The Bath Chronicle of 31 August 1769 reported that: ‘We hear from the Barony of Carbery, in Ireland, that many bridges have been carried away, roads broke up, many ditches thrown down, the towns of Bridgetown and Skibbereen laid under water, and his Majesty’s stores and collector’s apartments very much damaged, by the heavy rain that fell on the 11t instant’.
Flooding has been a perennial problem in Skibbereen for centuries, most likely from the time a settlement grew up on the banks of the Ilen River in the 1600s.
In the mid-19th century, the Board of Guardians in Skibbereen proposed the widening and deepening of the riverbed to ‘save the town from the floods and inundations to which it is every year subject’. But while the problem of flooding persisted and got progressively worse, the talking continued, and little was done to ease the situation.
The issue of solving the flooding problem in Skibbereen seemed to have been consigned to the hallowed hall of Irish aspirations, much like the draining of the Shannon and other projects. That was until a new committee was formed in Skibbereen in February 1982. Skibbereen Flood Committee members quickly realised that for any significant flood relief scheme they were talking about a thirty-to-forty-year timescale, and they were in this for the long haul.
It was also evident from preliminary studies that any satisfactory solution would have to comprise three critical infrastructural developments – a sewage system, relief road and a flood relief scheme. This would be a massive task!
At the inaugural meeting of Skibbereen Floods Committee on February 25th 1982, Cathal O’Donovan was elected secretary. Cathal has been intimately involved with every aspect of the work of the committee for the past forty years. Nobody knows more about how the enormous three-stranded infrastructural developments were brought to completion in 2020.
Cathal is uniquely qualified to tell the story of the Skibbereen Floods Committee and in the Skibbereen Historical Journal 2021, he has written a comprehensive account of the work carried out over the past forty years which has culminated with the centuries old flooding problem in Skibbereen finally being solved!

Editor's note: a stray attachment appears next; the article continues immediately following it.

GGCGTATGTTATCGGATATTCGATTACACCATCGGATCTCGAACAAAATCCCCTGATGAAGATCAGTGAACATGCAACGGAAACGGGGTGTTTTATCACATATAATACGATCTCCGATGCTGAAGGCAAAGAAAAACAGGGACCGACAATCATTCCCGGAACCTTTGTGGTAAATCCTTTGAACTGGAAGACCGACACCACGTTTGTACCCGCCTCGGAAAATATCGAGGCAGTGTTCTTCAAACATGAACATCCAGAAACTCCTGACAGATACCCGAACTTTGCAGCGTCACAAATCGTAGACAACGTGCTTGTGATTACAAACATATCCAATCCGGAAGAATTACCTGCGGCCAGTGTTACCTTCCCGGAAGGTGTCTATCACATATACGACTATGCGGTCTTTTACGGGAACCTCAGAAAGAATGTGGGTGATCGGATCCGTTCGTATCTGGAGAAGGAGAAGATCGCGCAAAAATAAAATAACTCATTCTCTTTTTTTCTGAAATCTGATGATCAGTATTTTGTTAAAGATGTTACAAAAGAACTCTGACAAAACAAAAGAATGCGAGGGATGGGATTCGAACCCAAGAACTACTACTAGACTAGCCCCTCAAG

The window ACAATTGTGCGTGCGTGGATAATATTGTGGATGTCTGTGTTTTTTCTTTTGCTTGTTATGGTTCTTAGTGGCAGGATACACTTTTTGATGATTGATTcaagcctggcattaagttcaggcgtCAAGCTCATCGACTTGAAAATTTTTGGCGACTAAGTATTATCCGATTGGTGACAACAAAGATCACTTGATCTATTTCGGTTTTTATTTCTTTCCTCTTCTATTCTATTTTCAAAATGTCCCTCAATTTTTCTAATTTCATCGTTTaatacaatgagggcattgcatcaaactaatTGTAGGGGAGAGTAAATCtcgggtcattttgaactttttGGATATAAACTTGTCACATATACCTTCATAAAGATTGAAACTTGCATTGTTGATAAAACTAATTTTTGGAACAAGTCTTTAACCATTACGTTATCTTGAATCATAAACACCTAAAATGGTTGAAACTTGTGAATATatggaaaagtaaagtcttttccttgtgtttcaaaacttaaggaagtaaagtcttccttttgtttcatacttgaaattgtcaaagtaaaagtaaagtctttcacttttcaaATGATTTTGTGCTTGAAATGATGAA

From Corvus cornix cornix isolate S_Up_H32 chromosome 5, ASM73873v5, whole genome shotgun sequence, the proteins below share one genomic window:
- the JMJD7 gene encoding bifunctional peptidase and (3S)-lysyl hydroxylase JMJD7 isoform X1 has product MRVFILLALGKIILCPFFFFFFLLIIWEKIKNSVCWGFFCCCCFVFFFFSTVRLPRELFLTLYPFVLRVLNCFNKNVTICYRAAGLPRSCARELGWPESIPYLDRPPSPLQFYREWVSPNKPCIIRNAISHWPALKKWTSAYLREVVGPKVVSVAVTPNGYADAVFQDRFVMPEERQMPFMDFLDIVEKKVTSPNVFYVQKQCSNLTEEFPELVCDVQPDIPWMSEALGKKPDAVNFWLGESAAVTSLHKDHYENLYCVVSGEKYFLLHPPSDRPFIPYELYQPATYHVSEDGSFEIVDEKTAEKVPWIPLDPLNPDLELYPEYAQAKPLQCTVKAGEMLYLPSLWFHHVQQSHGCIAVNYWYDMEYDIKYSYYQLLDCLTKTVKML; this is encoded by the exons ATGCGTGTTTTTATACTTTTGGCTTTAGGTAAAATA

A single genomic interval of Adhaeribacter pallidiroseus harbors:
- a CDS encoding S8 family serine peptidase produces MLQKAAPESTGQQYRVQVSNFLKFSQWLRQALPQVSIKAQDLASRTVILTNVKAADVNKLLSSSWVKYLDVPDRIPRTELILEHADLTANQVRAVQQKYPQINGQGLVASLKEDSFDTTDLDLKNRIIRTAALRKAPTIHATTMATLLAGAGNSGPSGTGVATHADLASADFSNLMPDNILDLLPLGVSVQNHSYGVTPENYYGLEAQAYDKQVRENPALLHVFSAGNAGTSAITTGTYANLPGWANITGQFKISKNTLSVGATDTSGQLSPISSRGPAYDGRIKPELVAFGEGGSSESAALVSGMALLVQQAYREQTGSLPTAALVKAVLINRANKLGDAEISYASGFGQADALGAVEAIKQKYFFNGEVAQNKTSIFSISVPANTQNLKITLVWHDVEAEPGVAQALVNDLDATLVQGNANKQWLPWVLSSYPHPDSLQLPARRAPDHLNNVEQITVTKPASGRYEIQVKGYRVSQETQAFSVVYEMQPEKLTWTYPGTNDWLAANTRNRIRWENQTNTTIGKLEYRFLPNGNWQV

‘Skibbereen Flooding: a record in time’ is one of fourteen articles covering a diverse range of topics of local and national interest in Skibbereen Historical Journal, Volume 17, 2021.
The journal includes two very timely articles, the centenary of which occur this year. ‘Raid on the Fastnet Lighthouse’, by Eugene Daly, is an account of the daring and very dangerous raid on the Fastnet Lighthouse by members of the Schull Battalion of the IRA in June 1921. William Casey writes of the burials of three neighbours which took place in Aughadown Graveyard in February 1921, three victims of the War of Independence, but from very different backgrounds.
Jerome Geaney’s story of ‘The Creameries of West Cork: A look back over a century’, is a great work of local history that chronicles the beginning and evolution of the creameries and co-op movement in this area where agriculture and food production is still our biggest industry.
Eugene McSweeney has written an intriguing story of the Murrahin Amber Necklace. Around 1920 some seventy-one Amber beads were found in a sod of turf by the Sweetnam family in Murrahin North, Kilcoe, near Skibbereen. This was an extraordinary find and the story of how the beads may have come to be in a bog in West Cork is brilliantly recounted by Eugene.
We are all familiar with the terror of a pandemic in 2021, and Brendan Lyons, in a superb study ‘The Robber of Youth’, recalls how the scourge of tuberculosis ravaged society over a century ago.
These are just a sample of the fourteen articles in the journal which maintains the high standard of the previous sixteen issues and is available in book shops in Skibbereen and other outlets in West Cork.